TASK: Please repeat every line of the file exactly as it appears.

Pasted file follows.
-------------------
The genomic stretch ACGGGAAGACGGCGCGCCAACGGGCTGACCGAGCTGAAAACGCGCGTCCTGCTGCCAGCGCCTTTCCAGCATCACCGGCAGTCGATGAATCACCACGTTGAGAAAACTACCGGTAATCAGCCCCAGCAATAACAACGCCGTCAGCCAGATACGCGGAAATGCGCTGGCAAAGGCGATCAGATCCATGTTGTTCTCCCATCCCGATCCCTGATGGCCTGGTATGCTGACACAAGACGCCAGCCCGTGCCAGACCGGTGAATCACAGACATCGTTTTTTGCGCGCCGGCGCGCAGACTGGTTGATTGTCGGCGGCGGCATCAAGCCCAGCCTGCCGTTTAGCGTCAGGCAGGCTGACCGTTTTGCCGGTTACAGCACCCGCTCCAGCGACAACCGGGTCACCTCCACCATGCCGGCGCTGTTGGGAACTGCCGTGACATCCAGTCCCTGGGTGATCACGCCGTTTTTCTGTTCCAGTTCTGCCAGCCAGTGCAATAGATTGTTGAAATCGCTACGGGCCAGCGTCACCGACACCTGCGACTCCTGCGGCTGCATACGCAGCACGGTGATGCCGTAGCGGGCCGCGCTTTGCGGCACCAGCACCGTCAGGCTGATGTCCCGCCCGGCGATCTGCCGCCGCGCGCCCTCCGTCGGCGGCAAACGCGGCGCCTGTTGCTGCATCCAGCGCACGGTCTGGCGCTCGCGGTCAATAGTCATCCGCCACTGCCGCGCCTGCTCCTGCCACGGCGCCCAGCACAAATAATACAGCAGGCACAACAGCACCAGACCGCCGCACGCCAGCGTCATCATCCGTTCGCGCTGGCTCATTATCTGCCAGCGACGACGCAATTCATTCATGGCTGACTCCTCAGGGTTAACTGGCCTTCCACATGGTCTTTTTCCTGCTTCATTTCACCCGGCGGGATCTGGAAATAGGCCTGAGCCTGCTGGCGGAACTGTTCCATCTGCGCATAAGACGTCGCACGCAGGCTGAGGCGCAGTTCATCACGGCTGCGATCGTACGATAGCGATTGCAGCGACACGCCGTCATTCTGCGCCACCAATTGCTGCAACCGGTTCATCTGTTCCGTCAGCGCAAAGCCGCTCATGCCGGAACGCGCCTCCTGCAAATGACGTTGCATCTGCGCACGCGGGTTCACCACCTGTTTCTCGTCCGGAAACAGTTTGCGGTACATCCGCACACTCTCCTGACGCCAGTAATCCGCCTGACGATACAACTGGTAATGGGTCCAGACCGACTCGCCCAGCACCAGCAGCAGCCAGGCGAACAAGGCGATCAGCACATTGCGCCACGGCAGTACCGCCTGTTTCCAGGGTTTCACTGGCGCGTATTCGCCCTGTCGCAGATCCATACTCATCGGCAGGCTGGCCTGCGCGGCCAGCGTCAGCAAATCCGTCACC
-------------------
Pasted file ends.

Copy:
The genomic stretch ACGGGAAGACGGCGCGCCAACGGGCTGACCGAGCTGAAAACGCGCGTCCTGCTGCCAGCGCCTTTCCAGCATCACCGGCAGTCGATGAATCACCACGTTGAGAAAACTACCGGTAATCAGCCCCAGCAATAACAACGCCGTCAGCCAGATACGCGGAAATGCGCTGGCAAAGGCGATCAGATCCATGTTGTTCTCCCATCCCGATCCCTGATGGCCTGGTATGCTGACACAAGACGCCAGCCCGTGCCAGACCGGTGAATCACAGACATCGTTTTTTGCGCGCCGGCGCGCAGACTGGTTGATTGTCGGCGGCGGCATCAAGCCCAGCCTGCCGTTTAGCGTCAGGCAGGCTGACCGTTTTGCCGGTTACAGCACCCGCTCCAGCGACAACCGGGTCACCTCCACCATGCCGGCGCTGTTGGGAACTGCCGTGACATCCAGTCCCTGGGTGATCACGCCGTTTTTCTGTTCCAGTTCTGCCAGCCAGTGCAATAGATTGTTGAAATCGCTACGGGCCAGCGTCACCGACACCTGCGACTCCTGCGGCTGCATACGCAGCACGGTGATGCCGTAGCGGGCCGCGCTTTGCGGCACCAGCACCGTCAGGCTGATGTCCCGCCCGGCGATCTGCCGCCGCGCGCCCTCCGTCGGCGGCAAACGCGGCGCCTGTTGCTGCATCCAGCGCACGGTCTGGCGCTCGCGGTCAATAGTCATCCGCCACTGCCGCGCCTGCTCCTGCCACGGCGCCCAGCACAAATAATACAGCAGGCACAACAGCACCAGACCGCCGCACGCCAGCGTCATCATCCGTTCGCGCTGGCTCATTATCTGCCAGCGACGACGCAATTCATTCATGGCTGACTCCTCAGGGTTAACTGGCCTTCCACATGGTCTTTTTCCTGCTTCATTTCACCCGGCGGGATCTGGAAATAGGCCTGAGCCTGCTGGCGGAACTGTTCCATCTGCGCATAAGACGTCGCACGCAGGCTGAGGCGCAGTTCATCACGGCTGCGATCGTACGATAGCGATTGCAGCGACACGCCGTCATTCTGCGCCACCAATTGCTGCAACCGGTTCATCTGTTCCGTCAGCGCAAAGCCGCTCATGCCGGAACGCGCCTCCTGCAAATGACGTTGCATCTGCGCACGCGGGTTCACCACCTGTTTCTCGTCCGGAAACAGTTTGCGGTACATCCGCACACTCTCCTGACGCCAGTAATCCGCCTGACGATACAACTGGTAATGGGTCCAGACCGACTCGCCCAGCACCAGCAGCAGCCAGGCGAACAAGGCGATCAGCACATTGCGCCACGGCAGTACCGCCTGTTTCCAGGGTTTCACTGGCGCGTATTCGCCCTGTCGCAGATCCATACTCATCGGCAGGCTGGCCTGCGCGGCCAGCGTCAGCAAATCCGTCACC